Myanmar / Burma Travel Update
Since I was there, the situation in Myanmar/Burma has changed a lot. In February 2021, a military coup sparked widespread civil unrest and armed conflict.
The U.S. State Department currently advises: "Do not travel to Burma due to civil unrest and armed conflict." You can find their full travel advisory and security alerts here. And you can find the British Foreign Office's travel advice for Myanmar / Burma here.
Many of Myanmar’s pagodas are very, very old. But they’re also living monuments. Many of the pagodas in the Bagan Archaeological Zone are protected and are now frozen in time, but others elsewhere undergo constant regeneration and change. That’s thanks to the strong tradition of donors. Give enough money and you can have a say in paint colors, adding tiles, or any of the thousands of design decisions that might go into making up a pagoda. Even for small donations, many temples have glass donation boxes where each is designated for a particular purpose.
Oo Hmin Thone Sel Pagoda is a prime example. Generous donors have allowed for recent renovations that have added new coats of paint, added many thousands of green tiles, paved the sweeping patio, and refreshed the artwork throughout the complex. The result is both resplendent and decidedly busy.
As with many Burmese names, you might see variations in how it is transliterated. It also sometimes appears as Oohminthonesel Pagoda, U Min Thonze Pagoda, or Umin Thonze Pagoda.
The pagoda stands on the top of a hill—Sagaing Hill, as it happens—in the religious district of Sagaing, across the Ayeyarwaddy River (Irrawaddy River) from Mandalay, a compact area that is home to many, many temples, monasteries, and nunneries. For a short period in the early 14th century, Sagaing was the capital of the Shan kingdom. Now it’s known as a spiritual heartland, home to something like 6,000 monks and nuns.
The layout of Oo Hmin Thone Sel Pagoda isn’t your typical temple layout. It’s a large crescent looking out southwest from the hillside over the surrounding countryside. It’s not actually a cave, but when you’re inside it feels a bit like you’re in a long, shallow cave carved into the mountainside.
It isn’t what you’d call plain. There are the intricate geometric patterns of the tiled floor and the reflective jade-colored tiles of the walls. The outside is filled with dozens of small doorways, each rimmed with ornate golden designs. But the main feature is a row of almost 50 statues of the Buddha that line the wall looking out. They’re all nearly identical visually, but each has its own significance. They stretch out around the gentle curve of the cave, so that you can’t see the end of them if you stand at one end of the room.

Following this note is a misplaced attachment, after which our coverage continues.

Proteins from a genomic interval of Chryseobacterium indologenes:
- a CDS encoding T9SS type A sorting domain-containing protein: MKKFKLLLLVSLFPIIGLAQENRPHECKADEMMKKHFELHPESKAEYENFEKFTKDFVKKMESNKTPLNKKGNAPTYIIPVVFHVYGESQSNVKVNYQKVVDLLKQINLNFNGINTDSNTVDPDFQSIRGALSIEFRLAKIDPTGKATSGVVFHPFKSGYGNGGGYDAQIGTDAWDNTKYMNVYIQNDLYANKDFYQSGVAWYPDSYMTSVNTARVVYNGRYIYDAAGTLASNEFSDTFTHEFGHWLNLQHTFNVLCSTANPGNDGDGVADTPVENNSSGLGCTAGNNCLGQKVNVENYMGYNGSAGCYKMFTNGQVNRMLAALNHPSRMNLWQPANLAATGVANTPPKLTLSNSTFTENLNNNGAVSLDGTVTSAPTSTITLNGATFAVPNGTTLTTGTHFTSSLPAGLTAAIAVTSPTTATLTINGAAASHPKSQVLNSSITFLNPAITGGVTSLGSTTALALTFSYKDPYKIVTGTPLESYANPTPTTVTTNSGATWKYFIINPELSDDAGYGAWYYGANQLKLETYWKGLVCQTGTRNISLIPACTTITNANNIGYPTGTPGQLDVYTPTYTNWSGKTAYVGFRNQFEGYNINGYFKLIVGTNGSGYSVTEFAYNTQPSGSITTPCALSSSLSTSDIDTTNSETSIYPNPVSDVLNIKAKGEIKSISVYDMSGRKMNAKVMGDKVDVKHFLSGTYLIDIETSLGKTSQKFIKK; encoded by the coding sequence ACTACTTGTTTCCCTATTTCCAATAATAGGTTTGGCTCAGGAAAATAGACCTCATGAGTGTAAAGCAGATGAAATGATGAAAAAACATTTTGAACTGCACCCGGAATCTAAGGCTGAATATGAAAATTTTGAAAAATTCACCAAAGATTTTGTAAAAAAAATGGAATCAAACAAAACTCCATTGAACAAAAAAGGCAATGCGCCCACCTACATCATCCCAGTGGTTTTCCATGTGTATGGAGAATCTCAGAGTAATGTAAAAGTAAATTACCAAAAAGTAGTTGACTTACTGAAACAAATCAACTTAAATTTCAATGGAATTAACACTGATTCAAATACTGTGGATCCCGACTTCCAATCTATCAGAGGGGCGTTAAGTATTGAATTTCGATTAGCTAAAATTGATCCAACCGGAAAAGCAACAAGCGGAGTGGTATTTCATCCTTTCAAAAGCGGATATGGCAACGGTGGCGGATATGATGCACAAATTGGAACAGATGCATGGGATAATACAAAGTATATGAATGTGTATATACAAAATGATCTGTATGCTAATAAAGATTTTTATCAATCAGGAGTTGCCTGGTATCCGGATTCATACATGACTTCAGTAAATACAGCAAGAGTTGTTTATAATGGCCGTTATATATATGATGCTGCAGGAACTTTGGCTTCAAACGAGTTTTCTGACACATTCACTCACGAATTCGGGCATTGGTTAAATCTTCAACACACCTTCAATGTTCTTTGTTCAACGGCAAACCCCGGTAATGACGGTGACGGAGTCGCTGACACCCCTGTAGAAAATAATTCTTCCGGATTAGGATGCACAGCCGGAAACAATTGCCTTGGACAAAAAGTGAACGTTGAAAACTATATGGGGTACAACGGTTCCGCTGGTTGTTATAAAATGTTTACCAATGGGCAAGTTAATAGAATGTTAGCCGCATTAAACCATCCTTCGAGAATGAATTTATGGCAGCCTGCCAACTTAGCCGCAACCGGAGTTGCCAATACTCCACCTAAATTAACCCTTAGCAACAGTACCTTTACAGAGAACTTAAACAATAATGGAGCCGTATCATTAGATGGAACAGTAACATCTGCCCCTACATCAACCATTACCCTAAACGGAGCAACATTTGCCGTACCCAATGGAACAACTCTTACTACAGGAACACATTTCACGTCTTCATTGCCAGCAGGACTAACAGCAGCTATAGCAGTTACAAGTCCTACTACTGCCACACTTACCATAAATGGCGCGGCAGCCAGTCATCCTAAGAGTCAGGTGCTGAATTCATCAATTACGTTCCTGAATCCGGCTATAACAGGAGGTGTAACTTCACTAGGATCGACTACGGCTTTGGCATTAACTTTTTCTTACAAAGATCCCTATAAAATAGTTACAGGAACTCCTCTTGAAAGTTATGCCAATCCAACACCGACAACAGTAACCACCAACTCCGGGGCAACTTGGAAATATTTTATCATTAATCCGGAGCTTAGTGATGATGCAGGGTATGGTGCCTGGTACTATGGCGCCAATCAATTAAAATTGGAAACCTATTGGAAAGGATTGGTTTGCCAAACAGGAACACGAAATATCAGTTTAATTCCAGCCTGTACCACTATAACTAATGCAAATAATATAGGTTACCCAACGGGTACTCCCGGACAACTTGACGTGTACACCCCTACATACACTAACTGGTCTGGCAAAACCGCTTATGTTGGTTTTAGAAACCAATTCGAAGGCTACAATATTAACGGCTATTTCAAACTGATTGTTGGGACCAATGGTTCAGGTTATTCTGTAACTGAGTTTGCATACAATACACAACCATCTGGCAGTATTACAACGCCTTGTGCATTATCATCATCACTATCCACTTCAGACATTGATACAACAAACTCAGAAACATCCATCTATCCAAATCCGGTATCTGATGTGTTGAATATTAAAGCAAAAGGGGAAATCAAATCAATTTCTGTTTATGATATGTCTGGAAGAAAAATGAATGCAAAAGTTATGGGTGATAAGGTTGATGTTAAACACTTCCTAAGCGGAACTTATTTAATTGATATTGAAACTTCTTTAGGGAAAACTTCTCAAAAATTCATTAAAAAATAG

Photos of Oo Hmin Thone Sel Pagoda
More About OoHminThoneSel Pagoda
- Constructed in the early 20th century to commemorate a member of the royal family
- Situated in the Sagaing Region, Myanmar
- Features circular terraces and an intricate exterior design
- Exterior plaster carvings depict scenes from the Jataka tales, stories of the Buddha’s previous lives
- Important religious site for the local Buddhist community
- Surrounded by well-maintained gardens and areas for quiet contemplation
The OoHminThoneSel Pagoda in Myanmar’s Sagaing Region is a significant Buddhist temple that stands out for its unique architectural features. Constructed in the early 20th century to honor a member of the royal family, the pagoda boasts circular terraces and an elaborate exterior adorned with intricate plaster carvings. These carvings depict scenes from the Jataka tales, providing insight into the stories of the Buddha’s previous lives and Buddhist beliefs.
As an important religious site, the OoHminThoneSel Pagoda attracts numerous devotees who visit the temple to engage in religious ceremonies and pay their respects throughout the year. In addition to its spiritual significance, the pagoda is surrounded by picturesque gardens and peaceful areas for quiet reflection, offering visitors a serene atmosphere for contemplation.
What’s Nearby to OoHminThoneSel Pagoda
- Sagaing Hill
- U Min Thonze Pagoda
- Soon Oo Ponya Shin Pagoda
- Kaunghmudaw Pagoda
- Yaza Mani Sula Kaunghmudaw
How to Get to OoHminThoneSel Pagoda
The OoHminThoneSel Pagoda is located in the Sagaing Region of Myanmar. The nearest major city is Mandalay, which is approximately 21 kilometers (13 miles) away. The closest major airport is Mandalay International Airport (MDL), which offers domestic and international flights. From the airport or Mandalay city center, visitors can hire a taxi or arrange for private transportation to reach the pagoda.
What to Know Before You Go
This is a hilly area, and there’s a short walk uphill to the main pagoda through a covered market area.
Oo Hmin Thone Sel Pagoda FAQs
What is unique about Oo Hmin Thone Sel Pagoda?
Oo Hmin Thone Sel Pagoda, also known as U Min Thonze Pagoda, is famous for its crescent-shaped colonnade housing 45 mostly identical gilded Buddha statues in various mudras (hand gestures). The pagoda is situated on the picturesque Sagaing Hill, offering stunning panoramic views of the surrounding landscape.
How can I get to Oo Hmin Thone Sel Pagoda?
Oo Hmin Thone Sel Pagoda is located in Sagaing, Myanmar, about 12.4 miles (20 km) southwest of Mandalay. To reach the pagoda, you can take a taxi, private car, or shared pickup truck from Mandalay. Alternatively, you can join a guided tour that includes a visit to the pagoda and other attractions in the area.
What other names is Oo Hmin Thone Sel Pagoda known by?
As with many Burmese names, you might see variations in how Oo Hmin Thone Sel Pagoda is transliterated. It also sometimes appears as Oohminthonesel Pagoda, U Min Thonze Pagoda, or Umin Thonze Pagoda.